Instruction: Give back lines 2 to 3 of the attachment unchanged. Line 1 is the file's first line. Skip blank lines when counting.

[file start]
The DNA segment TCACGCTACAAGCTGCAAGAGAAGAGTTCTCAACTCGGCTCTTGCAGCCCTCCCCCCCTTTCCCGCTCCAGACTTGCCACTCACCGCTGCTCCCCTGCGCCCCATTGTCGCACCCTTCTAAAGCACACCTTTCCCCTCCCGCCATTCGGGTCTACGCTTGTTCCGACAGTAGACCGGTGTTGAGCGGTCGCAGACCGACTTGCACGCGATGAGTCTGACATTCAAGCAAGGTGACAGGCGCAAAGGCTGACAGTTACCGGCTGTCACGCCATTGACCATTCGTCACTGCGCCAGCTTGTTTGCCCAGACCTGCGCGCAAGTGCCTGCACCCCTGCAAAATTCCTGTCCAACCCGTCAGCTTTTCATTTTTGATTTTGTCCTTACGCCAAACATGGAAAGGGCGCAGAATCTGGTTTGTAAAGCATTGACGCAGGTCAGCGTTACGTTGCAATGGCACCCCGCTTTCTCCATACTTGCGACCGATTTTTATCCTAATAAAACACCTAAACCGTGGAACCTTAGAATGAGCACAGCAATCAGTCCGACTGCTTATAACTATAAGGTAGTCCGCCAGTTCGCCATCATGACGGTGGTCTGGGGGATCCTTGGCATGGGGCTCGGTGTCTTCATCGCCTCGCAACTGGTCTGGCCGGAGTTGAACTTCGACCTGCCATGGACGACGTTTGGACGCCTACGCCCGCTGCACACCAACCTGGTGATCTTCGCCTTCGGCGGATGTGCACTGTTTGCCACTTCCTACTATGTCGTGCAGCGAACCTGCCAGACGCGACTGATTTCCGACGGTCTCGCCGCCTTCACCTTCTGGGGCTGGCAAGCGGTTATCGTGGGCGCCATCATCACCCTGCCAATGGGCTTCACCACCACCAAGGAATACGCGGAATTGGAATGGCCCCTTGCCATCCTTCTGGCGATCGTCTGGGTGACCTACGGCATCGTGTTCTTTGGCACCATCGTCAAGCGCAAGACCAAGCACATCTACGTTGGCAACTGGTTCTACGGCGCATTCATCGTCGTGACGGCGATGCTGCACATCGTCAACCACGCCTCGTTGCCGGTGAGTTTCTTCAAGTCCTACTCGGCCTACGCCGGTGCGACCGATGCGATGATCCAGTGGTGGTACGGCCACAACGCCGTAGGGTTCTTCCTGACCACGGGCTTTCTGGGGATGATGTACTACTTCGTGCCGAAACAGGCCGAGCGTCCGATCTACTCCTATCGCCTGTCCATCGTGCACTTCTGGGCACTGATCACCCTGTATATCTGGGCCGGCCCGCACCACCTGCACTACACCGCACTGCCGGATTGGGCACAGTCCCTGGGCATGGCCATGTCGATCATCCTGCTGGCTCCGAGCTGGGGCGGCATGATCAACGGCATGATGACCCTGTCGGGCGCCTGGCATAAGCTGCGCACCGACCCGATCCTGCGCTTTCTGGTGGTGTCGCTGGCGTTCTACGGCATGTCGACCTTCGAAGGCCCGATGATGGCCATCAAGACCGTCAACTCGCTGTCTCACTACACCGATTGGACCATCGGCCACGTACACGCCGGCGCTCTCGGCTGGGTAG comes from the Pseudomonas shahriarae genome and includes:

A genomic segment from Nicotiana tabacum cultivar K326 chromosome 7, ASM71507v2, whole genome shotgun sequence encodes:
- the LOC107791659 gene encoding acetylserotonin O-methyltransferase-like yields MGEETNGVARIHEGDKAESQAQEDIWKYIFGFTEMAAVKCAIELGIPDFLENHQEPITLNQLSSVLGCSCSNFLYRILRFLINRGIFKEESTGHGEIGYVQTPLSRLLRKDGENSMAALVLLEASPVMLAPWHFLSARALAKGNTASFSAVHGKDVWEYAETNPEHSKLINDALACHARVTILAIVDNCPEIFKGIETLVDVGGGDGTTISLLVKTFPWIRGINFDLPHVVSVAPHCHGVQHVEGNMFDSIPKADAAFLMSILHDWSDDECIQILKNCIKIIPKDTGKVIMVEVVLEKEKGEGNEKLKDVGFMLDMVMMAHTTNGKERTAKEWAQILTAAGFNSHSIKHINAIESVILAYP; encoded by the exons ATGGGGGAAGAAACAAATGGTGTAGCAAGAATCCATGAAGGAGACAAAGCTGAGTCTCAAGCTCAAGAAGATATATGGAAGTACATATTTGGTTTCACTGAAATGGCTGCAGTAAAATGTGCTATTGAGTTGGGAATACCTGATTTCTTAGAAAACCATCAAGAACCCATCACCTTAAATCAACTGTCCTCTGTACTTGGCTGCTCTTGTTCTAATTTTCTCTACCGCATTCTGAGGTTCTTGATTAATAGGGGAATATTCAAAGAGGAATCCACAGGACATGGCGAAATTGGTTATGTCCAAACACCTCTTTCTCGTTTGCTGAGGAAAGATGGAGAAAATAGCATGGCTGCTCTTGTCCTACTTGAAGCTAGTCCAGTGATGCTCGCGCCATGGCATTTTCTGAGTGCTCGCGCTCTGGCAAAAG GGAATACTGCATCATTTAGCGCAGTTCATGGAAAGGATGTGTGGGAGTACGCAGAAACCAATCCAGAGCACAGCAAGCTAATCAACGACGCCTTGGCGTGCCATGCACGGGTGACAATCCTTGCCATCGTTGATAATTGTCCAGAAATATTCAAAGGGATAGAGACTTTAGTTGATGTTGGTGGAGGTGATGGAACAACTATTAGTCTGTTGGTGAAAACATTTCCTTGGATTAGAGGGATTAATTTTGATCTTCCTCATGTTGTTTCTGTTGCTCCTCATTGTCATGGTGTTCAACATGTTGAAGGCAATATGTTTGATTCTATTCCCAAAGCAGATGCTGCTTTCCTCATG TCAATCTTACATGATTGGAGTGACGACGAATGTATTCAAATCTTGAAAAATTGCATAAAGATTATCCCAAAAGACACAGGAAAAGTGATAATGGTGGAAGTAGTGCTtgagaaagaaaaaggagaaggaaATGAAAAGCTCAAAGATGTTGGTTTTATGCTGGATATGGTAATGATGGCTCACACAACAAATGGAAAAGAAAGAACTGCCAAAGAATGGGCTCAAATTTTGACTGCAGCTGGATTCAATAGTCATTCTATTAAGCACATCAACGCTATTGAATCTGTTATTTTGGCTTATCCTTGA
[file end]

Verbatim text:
A genomic segment from Nicotiana tabacum cultivar K326 chromosome 7, ASM71507v2, whole genome shotgun sequence encodes:
- the LOC107791659 gene encoding acetylserotonin O-methyltransferase-like yields MGEETNGVARIHEGDKAESQAQEDIWKYIFGFTEMAAVKCAIELGIPDFLENHQEPITLNQLSSVLGCSCSNFLYRILRFLINRGIFKEESTGHGEIGYVQTPLSRLLRKDGENSMAALVLLEASPVMLAPWHFLSARALAKGNTASFSAVHGKDVWEYAETNPEHSKLINDALACHARVTILAIVDNCPEIFKGIETLVDVGGGDGTTISLLVKTFPWIRGINFDLPHVVSVAPHCHGVQHVEGNMFDSIPKADAAFLMSILHDWSDDECIQILKNCIKIIPKDTGKVIMVEVVLEKEKGEGNEKLKDVGFMLDMVMMAHTTNGKERTAKEWAQILTAAGFNSHSIKHINAIESVILAYP; encoded by the exons ATGGGGGAAGAAACAAATGGTGTAGCAAGAATCCATGAAGGAGACAAAGCTGAGTCTCAAGCTCAAGAAGATATATGGAAGTACATATTTGGTTTCACTGAAATGGCTGCAGTAAAATGTGCTATTGAGTTGGGAATACCTGATTTCTTAGAAAACCATCAAGAACCCATCACCTTAAATCAACTGTCCTCTGTACTTGGCTGCTCTTGTTCTAATTTTCTCTACCGCATTCTGAGGTTCTTGATTAATAGGGGAATATTCAAAGAGGAATCCACAGGACATGGCGAAATTGGTTATGTCCAAACACCTCTTTCTCGTTTGCTGAGGAAAGATGGAGAAAATAGCATGGCTGCTCTTGTCCTACTTGAAGCTAGTCCAGTGATGCTCGCGCCATGGCATTTTCTGAGTGCTCGCGCTCTGGCAAAAG GGAATACTGCATCATTTAGCGCAGTTCATGGAAAGGATGTGTGGGAGTACGCAGAAACCAATCCAGAGCACAGCAAGCTAATCAACGACGCCTTGGCGTGCCATGCACGGGTGACAATCCTTGCCATCGTTGATAATTGTCCAGAAATATTCAAAGGGATAGAGACTTTAGTTGATGTTGGTGGAGGTGATGGAACAACTATTAGTCTGTTGGTGAAAACATTTCCTTGGATTAGAGGGATTAATTTTGATCTTCCTCATGTTGTTTCTGTTGCTCCTCATTGTCATGGTGTTCAACATGTTGAAGGCAATATGTTTGATTCTATTCCCAAAGCAGATGCTGCTTTCCTCATG TCAATCTTACATGATTGGAGTGACGACGAATGTATTCAAATCTTGAAAAATTGCATAAAGATTATCCCAAAAGACACAGGAAAAGTGATAATGGTGGAAGTAGTGCTtgagaaagaaaaaggagaaggaaATGAAAAGCTCAAAGATGTTGGTTTTATGCTGGATATGGTAATGATGGCTCACACAACAAATGGAAAAGAAAGAACTGCCAAAGAATGGGCTCAAATTTTGACTGCAGCTGGATTCAATAGTCATTCTATTAAGCACATCAACGCTATTGAATCTGTTATTTTGGCTTATCCTTGA